You don't know how much brighter than 18% grey that flower is. It's not
    as reflective as white. So you decide to shoot it as metered (1 shot)
    at +2/3 and at +1.5. That's bracketing.

    Read your manual to know how the bracketing works in your camera. For
    example if you are in "A" mode, then bracketing through exposure
    compensation should affect shutter speed. If you are in "S" mode, then
    the aperture should be affected. Read carefully to know how it works
    when at the limits of the aperture (or speed).

    In Manual, bracketing is easilly accomplisehd by simply watching the
    meter and letting it go either side of bang-on with the speed or
    aperture setting.

    Hope that helps.

    Alan.
     
    Alan Browne, Jul 12, 2003
    #3
  4. TWK53

    Alan Browne Guest

    In P, A and S modes, if you change the aperture or the speed; then the
    camera will change the speed or the aperture reciprocally. Hence you
    control depth of field and/or motion-blur, but you are NOT bracketing
    the exposure.

    Bracketing means taking extra shots when unsure of the
    lighting/metering. In difficult lighting you might get a meter reading
    that seems just right, but you're worried the meter may have been fooled
    by the current condition. So you offset the exposure with the exposure
    compensation adjustment. If you don't have an exposure compensation
    wheel, then another way is to change the ISO setting. This is prone to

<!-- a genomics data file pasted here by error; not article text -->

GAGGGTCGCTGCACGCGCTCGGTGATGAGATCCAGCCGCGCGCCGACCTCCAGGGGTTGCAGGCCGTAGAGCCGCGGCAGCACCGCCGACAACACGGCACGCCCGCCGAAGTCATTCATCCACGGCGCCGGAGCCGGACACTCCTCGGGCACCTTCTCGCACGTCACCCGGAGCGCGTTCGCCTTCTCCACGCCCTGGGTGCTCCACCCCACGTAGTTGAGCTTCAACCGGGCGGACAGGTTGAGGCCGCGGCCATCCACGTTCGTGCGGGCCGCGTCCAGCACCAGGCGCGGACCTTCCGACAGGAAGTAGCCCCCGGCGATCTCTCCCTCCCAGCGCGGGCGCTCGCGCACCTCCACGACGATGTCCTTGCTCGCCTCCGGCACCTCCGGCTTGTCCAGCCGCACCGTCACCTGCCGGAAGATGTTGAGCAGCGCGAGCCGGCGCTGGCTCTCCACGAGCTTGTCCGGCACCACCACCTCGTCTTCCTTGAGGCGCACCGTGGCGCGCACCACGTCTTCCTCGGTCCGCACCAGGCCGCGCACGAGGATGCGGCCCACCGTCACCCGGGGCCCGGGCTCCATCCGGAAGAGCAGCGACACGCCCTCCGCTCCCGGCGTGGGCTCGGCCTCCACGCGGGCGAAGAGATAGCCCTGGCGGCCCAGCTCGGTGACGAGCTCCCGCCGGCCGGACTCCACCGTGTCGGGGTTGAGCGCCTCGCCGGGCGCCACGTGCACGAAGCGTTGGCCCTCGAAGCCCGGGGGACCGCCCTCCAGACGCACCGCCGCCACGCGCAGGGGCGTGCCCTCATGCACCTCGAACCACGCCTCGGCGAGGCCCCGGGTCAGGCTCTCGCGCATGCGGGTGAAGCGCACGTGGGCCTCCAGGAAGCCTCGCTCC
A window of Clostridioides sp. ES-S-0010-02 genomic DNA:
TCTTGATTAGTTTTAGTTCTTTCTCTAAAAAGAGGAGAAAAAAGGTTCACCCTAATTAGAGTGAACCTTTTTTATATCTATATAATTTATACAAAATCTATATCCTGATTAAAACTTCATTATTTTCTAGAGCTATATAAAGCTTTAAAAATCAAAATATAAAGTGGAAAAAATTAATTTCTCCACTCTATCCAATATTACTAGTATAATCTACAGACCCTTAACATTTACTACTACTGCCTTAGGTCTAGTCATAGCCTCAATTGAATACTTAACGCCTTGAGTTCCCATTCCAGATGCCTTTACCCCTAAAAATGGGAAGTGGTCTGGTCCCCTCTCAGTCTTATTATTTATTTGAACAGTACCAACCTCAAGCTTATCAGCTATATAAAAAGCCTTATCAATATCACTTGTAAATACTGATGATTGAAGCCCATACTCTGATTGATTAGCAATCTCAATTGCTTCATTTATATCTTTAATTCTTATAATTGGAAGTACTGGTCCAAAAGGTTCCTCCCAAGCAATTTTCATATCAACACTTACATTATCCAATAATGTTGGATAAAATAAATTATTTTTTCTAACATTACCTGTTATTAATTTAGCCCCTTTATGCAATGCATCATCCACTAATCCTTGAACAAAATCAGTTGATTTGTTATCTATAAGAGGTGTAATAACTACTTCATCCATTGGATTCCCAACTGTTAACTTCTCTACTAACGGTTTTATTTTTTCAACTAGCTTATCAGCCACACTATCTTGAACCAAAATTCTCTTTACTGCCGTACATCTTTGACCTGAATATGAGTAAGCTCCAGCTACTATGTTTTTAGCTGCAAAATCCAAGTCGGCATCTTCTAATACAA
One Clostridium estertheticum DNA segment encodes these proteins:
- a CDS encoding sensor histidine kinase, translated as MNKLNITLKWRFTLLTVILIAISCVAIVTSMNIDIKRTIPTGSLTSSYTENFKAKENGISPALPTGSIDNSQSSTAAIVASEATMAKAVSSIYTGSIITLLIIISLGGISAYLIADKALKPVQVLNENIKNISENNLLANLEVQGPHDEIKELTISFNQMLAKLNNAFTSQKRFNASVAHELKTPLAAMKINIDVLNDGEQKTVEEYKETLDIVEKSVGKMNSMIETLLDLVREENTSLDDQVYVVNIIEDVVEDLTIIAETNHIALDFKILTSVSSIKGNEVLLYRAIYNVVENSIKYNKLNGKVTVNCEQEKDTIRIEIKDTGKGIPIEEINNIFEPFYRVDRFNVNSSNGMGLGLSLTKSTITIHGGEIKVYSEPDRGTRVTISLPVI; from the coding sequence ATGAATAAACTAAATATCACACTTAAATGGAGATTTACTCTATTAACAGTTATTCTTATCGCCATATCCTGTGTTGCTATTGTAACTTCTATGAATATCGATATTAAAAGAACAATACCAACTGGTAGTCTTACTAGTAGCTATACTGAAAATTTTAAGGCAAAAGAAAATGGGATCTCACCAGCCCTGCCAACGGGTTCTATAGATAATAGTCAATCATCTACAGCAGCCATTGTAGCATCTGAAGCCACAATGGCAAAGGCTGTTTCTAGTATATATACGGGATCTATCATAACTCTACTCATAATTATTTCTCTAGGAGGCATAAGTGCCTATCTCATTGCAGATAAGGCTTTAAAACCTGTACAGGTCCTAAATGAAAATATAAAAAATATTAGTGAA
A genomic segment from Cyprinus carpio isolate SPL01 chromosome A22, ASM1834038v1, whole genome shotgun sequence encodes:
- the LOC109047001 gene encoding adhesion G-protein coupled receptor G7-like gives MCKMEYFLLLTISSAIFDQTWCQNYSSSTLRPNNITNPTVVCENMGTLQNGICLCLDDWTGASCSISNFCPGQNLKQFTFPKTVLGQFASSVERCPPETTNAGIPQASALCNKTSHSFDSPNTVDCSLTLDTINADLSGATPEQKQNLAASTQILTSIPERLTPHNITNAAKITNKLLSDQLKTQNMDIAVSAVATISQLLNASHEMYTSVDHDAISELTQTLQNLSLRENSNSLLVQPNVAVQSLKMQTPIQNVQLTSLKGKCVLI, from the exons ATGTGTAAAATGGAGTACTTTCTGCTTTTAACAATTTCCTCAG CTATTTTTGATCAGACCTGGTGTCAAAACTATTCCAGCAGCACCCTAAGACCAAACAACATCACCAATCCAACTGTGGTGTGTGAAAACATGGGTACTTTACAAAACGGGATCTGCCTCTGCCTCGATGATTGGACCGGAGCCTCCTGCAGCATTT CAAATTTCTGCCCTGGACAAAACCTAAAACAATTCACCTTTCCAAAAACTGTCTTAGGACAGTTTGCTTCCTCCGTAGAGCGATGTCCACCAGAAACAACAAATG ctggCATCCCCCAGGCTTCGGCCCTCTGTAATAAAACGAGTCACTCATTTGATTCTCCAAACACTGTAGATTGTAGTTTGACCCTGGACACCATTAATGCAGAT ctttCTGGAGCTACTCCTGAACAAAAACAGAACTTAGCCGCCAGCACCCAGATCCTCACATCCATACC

error as it is easy to forget that you changed it and it requires
    thinking to remember that a lower ISO leads to a greater exposure. There
    is nothing wrong with thinking, but you are adding to the list of
    variable...

    An example of exposure compensation is shooting a scene that is largely
    white (snow scene). Pure white is about two stops more reflective than
    18% grey (where the meter is "centered"). So you decide to compensate.
    You set the exp comp at +2 and shoot that. (Or set ISO 25 with ISO
    100 film). Why +2 and not -2? Since white reflects more light to the
    meter, the meter thinks that that 18% grey is really bright and tells
    the shutter to speed up (or the aperture to crunch down). This will
    lead of course to under exposure, so we + it up to get what we want...

    A bracketing example could be where you meter off of a yellow flower.
    You don't know how much brighter than 18% grey that flower is. It's not
    as reflective as white. So you decide to shoot it as metered (1 shot)
    at +2/3 and at +1.5 (two more shots). That's bracketing. You can
    bracket with one more shot, you can bracket over and under the meter,
    you can bracket with 7 shots, you can bracket at 1/2 stop intervals,
    2/3, 1 ... whatever).

    Read your manual to know how the exposure compensation works in your
    camera. For example if you are in "A" mode, then bracketing through
    exposure compensation should affect shutter speed. If you are in "S"
    mode, then the aperture should be affected. Read carefully to know how
    it works when at the limits of the aperture (or speed).

    In Manual, bracketing is easilly accomplisehd by simply watching the
    meter and letting it go either side of bang-on with the speed or
    aperture setting.

    Hope that helps.

    Alan.
     
    Alan Browne, Jul 12, 2003
    #4